Rationing the 2012 corn crop revisited
Ethanol has become the dominant source of octane enhancement in the motor fuel supply and few alternatives are available in the short run in adequate quantity or at competitive prices to replace ethanol. As a result, the consumption of ethanol is expected to remain very large under all three production scenarios. See our recent analysis of ethanol demand here. Ethanol demand will be motivated by the need for octane rather than the RFS mandate, but will be limited by the blend wall plus net exports. Here we calculate that the blend wall for the 2012-13 marketing year is 13.3 billion gallons of ethanol and assume that net trade of ethanol is zero. Assuming a yield of 2.8 gallons of ethanol per bushel of corn, 4.75 billion bushels would be required to produce 13.3 billion gallons of ethanol. Allowing for some continued drawdown in ethanol stocks, we use a projection of 4.7 billion bushels of corn for ethanol and by-product production for two of the alternative scenarios. The forecast is reduced to 4.6 billion bushels for the smallest supply scenario in recognition that high corn and ethanol prices might motivate the use of larger quantities of other octane enhancers.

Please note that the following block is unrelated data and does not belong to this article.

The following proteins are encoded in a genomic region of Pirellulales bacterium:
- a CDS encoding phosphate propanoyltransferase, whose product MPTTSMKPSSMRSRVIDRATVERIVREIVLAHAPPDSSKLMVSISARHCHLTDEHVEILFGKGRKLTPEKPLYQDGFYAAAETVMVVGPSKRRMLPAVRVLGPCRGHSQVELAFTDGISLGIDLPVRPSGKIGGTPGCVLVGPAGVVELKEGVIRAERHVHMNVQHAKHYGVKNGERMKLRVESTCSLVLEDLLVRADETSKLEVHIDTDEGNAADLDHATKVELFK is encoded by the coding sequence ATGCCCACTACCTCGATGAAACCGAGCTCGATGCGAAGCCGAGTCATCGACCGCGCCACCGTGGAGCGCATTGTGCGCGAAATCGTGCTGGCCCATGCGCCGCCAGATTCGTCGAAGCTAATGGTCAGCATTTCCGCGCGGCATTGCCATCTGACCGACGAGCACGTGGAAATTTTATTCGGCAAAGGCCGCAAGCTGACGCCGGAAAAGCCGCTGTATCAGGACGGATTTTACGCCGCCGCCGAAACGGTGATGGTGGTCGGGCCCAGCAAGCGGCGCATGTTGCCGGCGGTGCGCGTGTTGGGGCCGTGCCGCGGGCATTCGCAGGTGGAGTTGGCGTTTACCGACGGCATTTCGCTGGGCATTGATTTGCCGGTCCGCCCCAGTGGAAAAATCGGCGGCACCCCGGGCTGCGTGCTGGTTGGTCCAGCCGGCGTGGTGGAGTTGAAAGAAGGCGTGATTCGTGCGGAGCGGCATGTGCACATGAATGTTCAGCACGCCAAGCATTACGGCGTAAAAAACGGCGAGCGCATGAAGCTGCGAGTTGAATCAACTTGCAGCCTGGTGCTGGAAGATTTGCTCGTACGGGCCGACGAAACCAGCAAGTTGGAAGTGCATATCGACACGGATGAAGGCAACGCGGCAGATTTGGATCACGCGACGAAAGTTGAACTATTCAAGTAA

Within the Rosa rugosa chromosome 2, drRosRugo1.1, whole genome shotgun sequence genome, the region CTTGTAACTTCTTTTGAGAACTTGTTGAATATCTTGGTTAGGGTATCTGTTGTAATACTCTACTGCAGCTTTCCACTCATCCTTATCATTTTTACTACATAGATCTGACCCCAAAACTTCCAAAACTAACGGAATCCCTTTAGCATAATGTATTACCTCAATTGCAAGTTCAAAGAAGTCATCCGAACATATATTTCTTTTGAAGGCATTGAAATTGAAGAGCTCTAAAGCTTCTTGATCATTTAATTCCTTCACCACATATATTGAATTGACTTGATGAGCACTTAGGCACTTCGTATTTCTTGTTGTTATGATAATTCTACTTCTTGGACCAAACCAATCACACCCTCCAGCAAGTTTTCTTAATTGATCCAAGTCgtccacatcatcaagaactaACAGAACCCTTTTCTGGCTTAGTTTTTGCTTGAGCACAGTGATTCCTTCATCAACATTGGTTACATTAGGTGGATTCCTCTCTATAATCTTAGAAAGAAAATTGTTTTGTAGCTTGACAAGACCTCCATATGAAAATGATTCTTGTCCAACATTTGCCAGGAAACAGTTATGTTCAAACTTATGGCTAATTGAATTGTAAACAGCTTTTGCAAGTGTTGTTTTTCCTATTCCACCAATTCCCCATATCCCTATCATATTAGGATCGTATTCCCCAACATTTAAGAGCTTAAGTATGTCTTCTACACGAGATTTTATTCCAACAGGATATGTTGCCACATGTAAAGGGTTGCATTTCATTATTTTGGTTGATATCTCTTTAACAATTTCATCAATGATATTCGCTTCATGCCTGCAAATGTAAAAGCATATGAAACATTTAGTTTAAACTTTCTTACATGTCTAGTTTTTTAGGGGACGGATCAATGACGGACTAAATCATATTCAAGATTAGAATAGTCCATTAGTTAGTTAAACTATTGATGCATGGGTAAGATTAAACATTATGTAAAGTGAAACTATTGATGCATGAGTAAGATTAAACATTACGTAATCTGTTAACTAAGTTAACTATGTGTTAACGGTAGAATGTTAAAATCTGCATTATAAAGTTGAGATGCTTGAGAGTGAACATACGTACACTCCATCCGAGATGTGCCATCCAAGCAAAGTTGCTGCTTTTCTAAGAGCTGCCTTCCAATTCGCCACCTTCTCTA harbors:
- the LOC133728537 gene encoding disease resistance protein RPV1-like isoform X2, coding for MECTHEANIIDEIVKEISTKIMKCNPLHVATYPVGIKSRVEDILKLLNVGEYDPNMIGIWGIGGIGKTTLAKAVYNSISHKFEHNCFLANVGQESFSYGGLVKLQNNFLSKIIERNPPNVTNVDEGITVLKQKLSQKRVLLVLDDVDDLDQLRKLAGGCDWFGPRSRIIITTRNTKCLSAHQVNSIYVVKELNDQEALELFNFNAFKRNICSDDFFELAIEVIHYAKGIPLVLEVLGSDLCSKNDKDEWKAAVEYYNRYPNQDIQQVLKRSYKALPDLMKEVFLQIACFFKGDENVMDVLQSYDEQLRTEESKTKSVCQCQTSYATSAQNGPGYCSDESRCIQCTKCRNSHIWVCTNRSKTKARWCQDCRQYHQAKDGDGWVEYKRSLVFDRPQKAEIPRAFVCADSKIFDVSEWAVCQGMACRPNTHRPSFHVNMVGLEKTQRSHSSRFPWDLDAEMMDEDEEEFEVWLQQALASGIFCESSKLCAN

The projection of corn exports and non-ethanol processing uses of corn under each scenario contain small deviations from the USDA projections, reflecting larger or smaller supplies and lower or higher prices. Feed and residual use of corn is then calculated as the difference between total consumption and consumption in the other sectors. Those projections underscore the magnitude of rationing that would be required in the domestic livestock sector under each production scenario. The feed and residual figures actually understate the magnitude of year-over-year reduction in “corn based” feeding that would be required since each scenario includes less corn used for ethanol production than used during the current marketing year and therefore a smaller supply of distillers’ grain. Assuming that each bushel of corn used for ethanol produces one-third bushel equivalent of distillers’ grain and that three quarters of the distillers’ grain is used domestically, a reduction from 5 billion to 4.7 billion bushels of corn for ethanol reduces the domestic availability of corn equivalents by about 75 million bushels. Ethanol use at 4.6 billion bushels would reduce the domestic availability of corn equivalents by about 100 million bushels. The USDA’s projection of 4.5 billion bushels for ethanol reflects a reduction of about 125 million bushels of corn equivalents. Compared to the projection of feed and residual use and implied domestic use of distillers’ grain during the current year, the USDA projections of corn equivalent consumption for 2012-13 represent a year-over-year decline of 10 percent. The three alternative scenarios represent declines of 8, 16, and 20 percent, respectively, in corn based feed and residual use.